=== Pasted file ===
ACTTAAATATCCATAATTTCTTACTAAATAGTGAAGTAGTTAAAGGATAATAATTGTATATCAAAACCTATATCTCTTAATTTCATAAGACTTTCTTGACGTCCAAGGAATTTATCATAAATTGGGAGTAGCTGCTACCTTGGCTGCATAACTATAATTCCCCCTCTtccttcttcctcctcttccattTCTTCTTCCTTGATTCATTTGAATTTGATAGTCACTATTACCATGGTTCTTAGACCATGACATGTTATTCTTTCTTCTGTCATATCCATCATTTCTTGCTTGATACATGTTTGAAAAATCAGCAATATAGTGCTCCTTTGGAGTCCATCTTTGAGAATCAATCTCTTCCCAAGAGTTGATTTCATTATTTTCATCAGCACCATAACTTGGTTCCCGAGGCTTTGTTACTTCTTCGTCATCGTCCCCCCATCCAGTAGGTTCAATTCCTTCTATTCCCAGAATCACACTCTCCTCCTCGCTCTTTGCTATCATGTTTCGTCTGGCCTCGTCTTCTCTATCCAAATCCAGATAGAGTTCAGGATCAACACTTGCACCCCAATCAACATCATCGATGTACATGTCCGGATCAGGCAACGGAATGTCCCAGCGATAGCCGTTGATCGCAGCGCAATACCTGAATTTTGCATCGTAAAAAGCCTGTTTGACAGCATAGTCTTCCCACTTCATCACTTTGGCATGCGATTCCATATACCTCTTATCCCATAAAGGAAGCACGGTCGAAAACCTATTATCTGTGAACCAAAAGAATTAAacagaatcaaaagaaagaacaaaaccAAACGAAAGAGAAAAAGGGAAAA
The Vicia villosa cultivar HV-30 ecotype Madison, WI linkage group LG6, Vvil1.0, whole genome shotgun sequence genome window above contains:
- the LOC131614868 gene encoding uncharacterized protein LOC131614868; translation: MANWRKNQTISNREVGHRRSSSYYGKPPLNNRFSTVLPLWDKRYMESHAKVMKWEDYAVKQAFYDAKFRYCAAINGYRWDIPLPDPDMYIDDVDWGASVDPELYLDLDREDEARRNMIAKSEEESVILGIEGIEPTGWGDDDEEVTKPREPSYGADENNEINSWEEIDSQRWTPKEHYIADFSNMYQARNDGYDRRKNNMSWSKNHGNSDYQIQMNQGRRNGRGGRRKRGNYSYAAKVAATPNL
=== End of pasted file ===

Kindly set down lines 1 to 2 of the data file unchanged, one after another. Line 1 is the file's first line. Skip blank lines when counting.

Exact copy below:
ACTTAAATATCCATAATTTCTTACTAAATAGTGAAGTAGTTAAAGGATAATAATTGTATATCAAAACCTATATCTCTTAATTTCATAAGACTTTCTTGACGTCCAAGGAATTTATCATAAATTGGGAGTAGCTGCTACCTTGGCTGCATAACTATAATTCCCCCTCTtccttcttcctcctcttccattTCTTCTTCCTTGATTCATTTGAATTTGATAGTCACTATTACCATGGTTCTTAGACCATGACATGTTATTCTTTCTTCTGTCATATCCATCATTTCTTGCTTGATACATGTTTGAAAAATCAGCAATATAGTGCTCCTTTGGAGTCCATCTTTGAGAATCAATCTCTTCCCAAGAGTTGATTTCATTATTTTCATCAGCACCATAACTTGGTTCCCGAGGCTTTGTTACTTCTTCGTCATCGTCCCCCCATCCAGTAGGTTCAATTCCTTCTATTCCCAGAATCACACTCTCCTCCTCGCTCTTTGCTATCATGTTTCGTCTGGCCTCGTCTTCTCTATCCAAATCCAGATAGAGTTCAGGATCAACACTTGCACCCCAATCAACATCATCGATGTACATGTCCGGATCAGGCAACGGAATGTCCCAGCGATAGCCGTTGATCGCAGCGCAATACCTGAATTTTGCATCGTAAAAAGCCTGTTTGACAGCATAGTCTTCCCACTTCATCACTTTGGCATGCGATTCCATATACCTCTTATCCCATAAAGGAAGCACGGTCGAAAACCTATTATCTGTGAACCAAAAGAATTAAacagaatcaaaagaaagaacaaaaccAAACGAAAGAGAAAAAGGGAAAA
The Vicia villosa cultivar HV-30 ecotype Madison, WI linkage group LG6, Vvil1.0, whole genome shotgun sequence genome window above contains: